The best books about Angola 📚

Browse the best books on Angola as recommended by authors, experts, and creators. Along with notes on why they recommend those books.

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Book cover of Cross-Cultural Exchange in the Atlantic World: Angola and Brazil During the Era of the Slave Trade

Cross-Cultural Exchange in the Atlantic World: Angola and Brazil During the Era of the Slave Trade

By Roquinaldo Ferreira

Why this book?

In this book, Roquinaldo A. Ferreira traces the trajectory of free and enslaved individuals directly and indirectly connected to the slave trade from Angola in the eighteenth and nineteenth centuries. By looking at the life stories of merchants and ordinary men and women in the ports of Luanda and Benguela he reveals the movements of peoples, ideas, capital, cultural practices, and commodities that shaped the South Atlantic World. Ferreira also demonstrates that the Portuguese incorporated indigenous institutions and cultural practices evidencing that cultural exchanges worked both ways. The book is a fine example of the use of microhistory to recover…

From the list:

The best books to read if you want to know more about the slave trade from Angola

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Book cover of Angola Bradt Travel Guide 2nd

Angola Bradt Travel Guide 2nd

By Mike Stead, Sean Rorison, Oscar Scafidi

Why this book?

I found this book helpful because my books are set in Angola. This travel guide gave specific details about the terrain, climate, and geographic challenges of life in Angola. A travel guide such as this one is invaluable to anyone considering a short-term trip to Africa. This particular book even offered help with conversational language terms and gave thorough and interesting information that helped give my books the authenticity I wanted.  

From the list:

The best Christian fiction books to highlight the wonders of life and mission work in Africa

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Book cover of Way of Death: Merchant Capitalism and the Angolan Slave Trade, 1730-1830

Way of Death: Merchant Capitalism and the Angolan Slave Trade, 1730-1830

By Joseph Calder Miller

Why this book?

This book is a mandatory read for anyone interested in the history of the transatlantic slave trade. In Way of Death, the late Joseph C. Milller examines the South Atlantic node of the slave trade within the context of the rise of merchant capitalism in the eighteenth century. Miller explores the connections between Angola, Portugal, and Brazil through the experiences of Africans and slave traders of Portuguese, Brazilian, and Luso-African origins. In this book, Miller advances his now much-debated theory of the expansion of the slave frontier eastwards into the deep interior. Scholars interested in the slave trade from…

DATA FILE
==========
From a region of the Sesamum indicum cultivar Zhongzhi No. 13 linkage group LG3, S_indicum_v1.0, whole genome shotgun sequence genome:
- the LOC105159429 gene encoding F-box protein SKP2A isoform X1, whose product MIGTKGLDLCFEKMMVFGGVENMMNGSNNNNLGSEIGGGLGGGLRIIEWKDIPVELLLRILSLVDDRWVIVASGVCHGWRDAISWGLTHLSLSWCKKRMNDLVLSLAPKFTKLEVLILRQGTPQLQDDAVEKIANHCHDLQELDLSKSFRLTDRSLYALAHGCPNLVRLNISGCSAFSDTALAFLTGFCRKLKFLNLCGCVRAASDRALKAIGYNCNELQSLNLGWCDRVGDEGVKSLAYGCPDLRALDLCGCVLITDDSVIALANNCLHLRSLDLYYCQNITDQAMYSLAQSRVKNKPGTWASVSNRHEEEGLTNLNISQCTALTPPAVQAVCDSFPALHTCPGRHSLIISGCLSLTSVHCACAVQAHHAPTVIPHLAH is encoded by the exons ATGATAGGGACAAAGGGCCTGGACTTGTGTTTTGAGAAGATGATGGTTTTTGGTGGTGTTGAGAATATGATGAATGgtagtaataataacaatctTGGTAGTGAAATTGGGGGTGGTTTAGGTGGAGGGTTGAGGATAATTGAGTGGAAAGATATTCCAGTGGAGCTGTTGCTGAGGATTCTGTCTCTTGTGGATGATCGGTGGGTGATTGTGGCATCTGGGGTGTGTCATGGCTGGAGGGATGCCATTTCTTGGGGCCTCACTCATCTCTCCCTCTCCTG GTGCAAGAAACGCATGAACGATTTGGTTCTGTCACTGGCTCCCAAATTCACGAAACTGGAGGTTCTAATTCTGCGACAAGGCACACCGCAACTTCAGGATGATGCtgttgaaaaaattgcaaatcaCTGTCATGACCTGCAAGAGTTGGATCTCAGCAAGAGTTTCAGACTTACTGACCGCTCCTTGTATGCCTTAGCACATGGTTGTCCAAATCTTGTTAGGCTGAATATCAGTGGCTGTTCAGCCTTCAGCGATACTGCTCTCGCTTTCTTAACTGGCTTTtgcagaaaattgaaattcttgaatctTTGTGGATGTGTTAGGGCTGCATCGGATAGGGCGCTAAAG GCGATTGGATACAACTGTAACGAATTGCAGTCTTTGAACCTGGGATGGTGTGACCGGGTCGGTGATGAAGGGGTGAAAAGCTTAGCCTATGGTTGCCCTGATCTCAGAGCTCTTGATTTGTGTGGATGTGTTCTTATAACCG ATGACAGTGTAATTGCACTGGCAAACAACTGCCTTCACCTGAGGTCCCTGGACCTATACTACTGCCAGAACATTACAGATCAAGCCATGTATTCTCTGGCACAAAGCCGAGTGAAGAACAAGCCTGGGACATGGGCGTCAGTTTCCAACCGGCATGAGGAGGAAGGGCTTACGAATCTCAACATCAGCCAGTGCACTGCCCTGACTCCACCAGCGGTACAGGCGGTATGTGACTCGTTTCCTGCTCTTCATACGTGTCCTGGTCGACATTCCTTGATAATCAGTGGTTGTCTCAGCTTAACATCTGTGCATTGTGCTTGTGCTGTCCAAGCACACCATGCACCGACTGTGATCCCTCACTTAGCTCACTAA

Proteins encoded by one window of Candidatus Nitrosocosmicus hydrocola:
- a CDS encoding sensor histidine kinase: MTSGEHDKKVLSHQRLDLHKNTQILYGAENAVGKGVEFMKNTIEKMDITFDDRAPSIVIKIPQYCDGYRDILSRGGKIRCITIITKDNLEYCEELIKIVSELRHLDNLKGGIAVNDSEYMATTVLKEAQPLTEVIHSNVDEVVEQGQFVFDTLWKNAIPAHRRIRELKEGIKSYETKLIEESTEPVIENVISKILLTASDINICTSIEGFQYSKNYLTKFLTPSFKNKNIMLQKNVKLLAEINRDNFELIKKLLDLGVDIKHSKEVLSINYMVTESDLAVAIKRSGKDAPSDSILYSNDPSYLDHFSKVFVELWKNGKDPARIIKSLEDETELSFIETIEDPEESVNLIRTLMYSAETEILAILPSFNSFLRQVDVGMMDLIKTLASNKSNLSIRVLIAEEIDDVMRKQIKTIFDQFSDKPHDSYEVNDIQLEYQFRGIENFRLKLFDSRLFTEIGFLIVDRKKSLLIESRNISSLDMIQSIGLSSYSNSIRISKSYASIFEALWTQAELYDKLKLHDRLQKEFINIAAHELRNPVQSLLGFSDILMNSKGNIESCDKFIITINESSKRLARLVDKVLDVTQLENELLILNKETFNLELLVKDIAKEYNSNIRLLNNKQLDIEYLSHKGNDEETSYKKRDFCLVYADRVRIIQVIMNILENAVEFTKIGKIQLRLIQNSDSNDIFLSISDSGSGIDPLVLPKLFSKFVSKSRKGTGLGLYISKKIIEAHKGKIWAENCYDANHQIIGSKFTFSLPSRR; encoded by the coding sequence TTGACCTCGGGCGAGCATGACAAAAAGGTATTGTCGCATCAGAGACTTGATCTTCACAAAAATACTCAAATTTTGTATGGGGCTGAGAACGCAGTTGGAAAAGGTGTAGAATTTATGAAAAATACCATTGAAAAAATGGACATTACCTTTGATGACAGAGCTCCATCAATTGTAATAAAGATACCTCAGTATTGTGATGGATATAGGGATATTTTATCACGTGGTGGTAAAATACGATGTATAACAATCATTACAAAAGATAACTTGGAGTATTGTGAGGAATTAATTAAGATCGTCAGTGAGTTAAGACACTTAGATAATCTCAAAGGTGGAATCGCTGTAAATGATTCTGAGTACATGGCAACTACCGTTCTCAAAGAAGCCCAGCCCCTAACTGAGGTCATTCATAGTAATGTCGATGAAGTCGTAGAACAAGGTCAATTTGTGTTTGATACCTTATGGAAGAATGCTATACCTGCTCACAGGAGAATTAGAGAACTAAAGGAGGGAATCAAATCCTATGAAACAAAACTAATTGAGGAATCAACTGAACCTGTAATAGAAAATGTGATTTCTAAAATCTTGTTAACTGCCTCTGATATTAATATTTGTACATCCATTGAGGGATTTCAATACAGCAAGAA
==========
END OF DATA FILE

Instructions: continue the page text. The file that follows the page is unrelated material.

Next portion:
From the list:

The best books to read if you want to know more about the slave trade from Angola

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Book cover of Enslaving Spirits: The Portuguese-Brazilian Alcohol Trade at Luanda and Its Hinterland, C. 1550-1830

Enslaving Spirits: The Portuguese-Brazilian Alcohol Trade at Luanda and Its Hinterland, C. 1550-1830

By José C. Curto

Why this book?

In Enslaving Spirits José C. Curto relies on the Atlantic history approach to demonstrate how alcohol linked Europe, Africa, and the Americas. The book looks at the role of foreign alcoholic beverages in the slave trade from Luanda and its hinterland between the sixteenth and the nineteenth centuries. The author follows the trajectory of Portuguese wine and the Brazilian alcohol known as geribita in the acquisition of captives to meet the demand for enslaved labor in the Americas. The reader will also learn a great deal about indigenous alcoholic beverages, as well as how the introduction of foreign intoxicants changed…

From the list:

The best books to read if you want to know more about the slave trade from Angola

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Book cover of Rumours of Rain

Rumours of Rain

By Andre Brink

Why this book?

A true South African classic. Told from an Afrikaner point of view which is an unusual experience for me as someone with modern liberal sensibilities, this is a grown-up psychological and political thriller about loyalties, conflict, and betrayals set against the shadow of the Angola conflict and the beginning of the end of apartheid.

From the list:

The best African set political thrillers

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Book cover of The Last Train to Zona Verde: My Ultimate African Safari

The Last Train to Zona Verde: My Ultimate African Safari

By Paul Theroux

Why this book?

How could I leave out the doyen of modern-day autobiographical travel writing? Paul Theroux’s list of books describing his overland adventures and the history and culture of places he rides through, is impressive. He is funny, cantankerous, offensive, likable, and informative. I chose his last book Zona because he travels the same path I myself once took. It also differs from his earlier tomes in one distinct way; Paul undertook the hard overland journey from Cape Town to Angola at age 71, when most of us expect to be tucked up in bed with a warm toddy and a cat…

From the list:

The best inspirational life-changing memoirs

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